Subject: Indon to cut aid to E Timor refugees on March 31

Indonesia to cut aid to East Timor refugees in West Timor on March 31

JAKARTA, March 9 (AFP) - The Indonesian government will cut off all assistance to East Timorese refugees still holed-up in camps in West Timor on March 31, a UN High Commissioner for Refugee (UNHCR) official said Thursday.

"The Indonesian government said the cut off date is 31 March," visiting UNHCR Assistant High Commissioner, Soren Jessen Petersen, told journalists here.

Petersen said that although there were no precise figures, he estimated the number of diplaced persons in the camps in West Timor at around 100,000 people, roughly half of whom were likely to want to return to East Timor.

Over 250,000 people fled or were forced to flee East Timor following the post-ballot violence there in September, and UN aid to them has been channelled through the government.

Some 150,000 people have since been repatriated or returned home, Petersen said, labelling it "one of the most difficult repatriation operations" in which the UNHCR has been involved so far.

However, Petersen said that in his talks with Indonesian ministers since arriving here from East and West Timor on Tuesday, the government had assured him that it will exercise flexibility in implementing the aid cut off date.

He did not elaborate, but the government has also said that March 31 is the deadline for the refugees to choose whether to go home or stay in Indonesia.

Petersen said Indonesian officials have assured him that they intend to do their best to "create an environment where the refugees can make the choice," of whether they want to return home or stay in Indonesia.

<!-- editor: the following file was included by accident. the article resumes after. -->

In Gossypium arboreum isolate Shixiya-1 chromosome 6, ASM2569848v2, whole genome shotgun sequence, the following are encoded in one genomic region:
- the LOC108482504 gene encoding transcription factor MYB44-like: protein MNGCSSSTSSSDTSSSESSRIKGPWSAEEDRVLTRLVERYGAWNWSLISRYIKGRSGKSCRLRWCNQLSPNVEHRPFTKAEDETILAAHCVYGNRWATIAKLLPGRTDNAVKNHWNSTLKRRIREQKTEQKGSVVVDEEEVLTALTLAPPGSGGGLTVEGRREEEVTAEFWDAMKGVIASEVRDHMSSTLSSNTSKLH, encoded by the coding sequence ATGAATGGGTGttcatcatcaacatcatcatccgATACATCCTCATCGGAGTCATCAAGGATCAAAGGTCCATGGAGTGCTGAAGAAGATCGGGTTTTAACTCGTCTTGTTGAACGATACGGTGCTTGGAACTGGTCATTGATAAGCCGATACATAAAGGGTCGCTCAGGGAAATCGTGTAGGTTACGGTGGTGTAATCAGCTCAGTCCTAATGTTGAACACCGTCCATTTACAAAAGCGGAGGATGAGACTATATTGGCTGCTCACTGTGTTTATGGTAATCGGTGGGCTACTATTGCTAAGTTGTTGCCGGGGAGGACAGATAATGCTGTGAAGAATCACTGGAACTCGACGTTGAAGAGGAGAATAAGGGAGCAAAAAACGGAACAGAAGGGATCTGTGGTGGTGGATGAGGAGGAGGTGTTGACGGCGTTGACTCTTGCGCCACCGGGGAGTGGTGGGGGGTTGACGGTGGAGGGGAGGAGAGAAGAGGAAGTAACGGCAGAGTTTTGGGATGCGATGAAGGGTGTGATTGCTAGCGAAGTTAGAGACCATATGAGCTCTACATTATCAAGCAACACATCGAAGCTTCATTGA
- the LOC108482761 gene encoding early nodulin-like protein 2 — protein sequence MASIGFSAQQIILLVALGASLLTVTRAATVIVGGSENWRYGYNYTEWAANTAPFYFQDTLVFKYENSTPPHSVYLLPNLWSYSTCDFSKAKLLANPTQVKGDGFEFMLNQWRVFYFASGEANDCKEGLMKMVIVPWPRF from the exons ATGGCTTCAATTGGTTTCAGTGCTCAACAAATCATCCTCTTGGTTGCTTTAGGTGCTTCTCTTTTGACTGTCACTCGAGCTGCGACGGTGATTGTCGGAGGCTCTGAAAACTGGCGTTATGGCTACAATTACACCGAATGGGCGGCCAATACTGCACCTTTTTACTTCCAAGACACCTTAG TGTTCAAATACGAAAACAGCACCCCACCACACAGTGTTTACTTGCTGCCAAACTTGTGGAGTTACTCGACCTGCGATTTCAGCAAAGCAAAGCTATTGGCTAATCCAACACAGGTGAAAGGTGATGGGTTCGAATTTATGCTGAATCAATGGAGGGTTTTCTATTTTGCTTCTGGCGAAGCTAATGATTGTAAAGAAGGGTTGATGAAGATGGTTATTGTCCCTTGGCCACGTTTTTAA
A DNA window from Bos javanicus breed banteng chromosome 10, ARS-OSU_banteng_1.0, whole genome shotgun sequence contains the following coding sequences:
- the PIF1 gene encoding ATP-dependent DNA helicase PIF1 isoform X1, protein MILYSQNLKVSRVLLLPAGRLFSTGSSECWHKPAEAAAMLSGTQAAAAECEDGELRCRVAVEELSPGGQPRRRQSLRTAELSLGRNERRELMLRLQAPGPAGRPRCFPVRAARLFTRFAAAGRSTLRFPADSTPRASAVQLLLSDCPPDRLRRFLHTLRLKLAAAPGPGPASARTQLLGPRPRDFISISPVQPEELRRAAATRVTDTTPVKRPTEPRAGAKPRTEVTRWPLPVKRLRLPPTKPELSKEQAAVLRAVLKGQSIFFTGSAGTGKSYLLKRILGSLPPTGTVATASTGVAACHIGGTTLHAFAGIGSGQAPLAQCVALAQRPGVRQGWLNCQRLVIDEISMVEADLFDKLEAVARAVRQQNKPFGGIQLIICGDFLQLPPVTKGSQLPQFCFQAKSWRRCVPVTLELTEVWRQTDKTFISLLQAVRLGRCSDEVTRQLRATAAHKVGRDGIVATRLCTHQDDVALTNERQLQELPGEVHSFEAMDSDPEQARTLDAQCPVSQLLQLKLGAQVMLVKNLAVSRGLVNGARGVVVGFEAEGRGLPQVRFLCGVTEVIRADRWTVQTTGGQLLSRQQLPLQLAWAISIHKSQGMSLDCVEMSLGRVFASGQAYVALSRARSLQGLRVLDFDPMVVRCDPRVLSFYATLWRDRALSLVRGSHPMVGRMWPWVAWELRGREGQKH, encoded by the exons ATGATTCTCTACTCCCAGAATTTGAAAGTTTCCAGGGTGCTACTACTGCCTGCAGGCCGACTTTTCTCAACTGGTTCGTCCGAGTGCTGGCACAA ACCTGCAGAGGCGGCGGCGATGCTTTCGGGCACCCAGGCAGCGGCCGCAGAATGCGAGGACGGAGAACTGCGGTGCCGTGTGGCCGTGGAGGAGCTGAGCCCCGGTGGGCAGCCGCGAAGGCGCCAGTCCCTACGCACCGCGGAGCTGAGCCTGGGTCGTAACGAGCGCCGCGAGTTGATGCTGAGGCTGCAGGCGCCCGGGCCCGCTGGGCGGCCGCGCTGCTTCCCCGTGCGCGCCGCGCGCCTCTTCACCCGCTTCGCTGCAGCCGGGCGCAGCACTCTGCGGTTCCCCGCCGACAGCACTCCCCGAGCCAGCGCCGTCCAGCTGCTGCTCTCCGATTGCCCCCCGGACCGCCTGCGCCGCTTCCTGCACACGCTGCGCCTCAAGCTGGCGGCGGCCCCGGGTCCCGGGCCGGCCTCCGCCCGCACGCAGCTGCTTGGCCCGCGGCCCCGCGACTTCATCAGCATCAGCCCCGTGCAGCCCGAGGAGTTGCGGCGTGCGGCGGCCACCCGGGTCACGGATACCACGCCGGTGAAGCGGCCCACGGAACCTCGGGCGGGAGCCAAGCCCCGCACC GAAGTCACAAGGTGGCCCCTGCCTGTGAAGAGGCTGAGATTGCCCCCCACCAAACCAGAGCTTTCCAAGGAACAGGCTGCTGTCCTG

He said that so far, access to the refugee camps in West Timor had been difficult, and the security in camps uncertain with the influence of the pro-Indonesian militias there.

The militias, who went on an unchecked rampage in East Timor after the announcement of the pro-independence results of the ballot early in September, fled to West Timor with the arrival of multinational forces on September 20.

Rights and humanitarian workers as well as UN and foreign officials have since said the militias controlled the camps and continued to intimidate those wanting to return home.

"There are so many uncertainties ... there is so much intimidation," Petersen said of his concerns for the refugees still remaining in West Timor.

But he also said that some of the refugees were adopting a wait and see attitude before making their final choice of whether to stay or return home.

Petersen said he believed that after the cut-off period, there will only be a "short period" before all remaining refugees would have made their decision.

However, he declined to say how confident he was that the refugees would be able to make their choice freely, saying that all he could do was trust the assurances made to him by Indonesian officials that they will work to create the necessary environment for the free choice.

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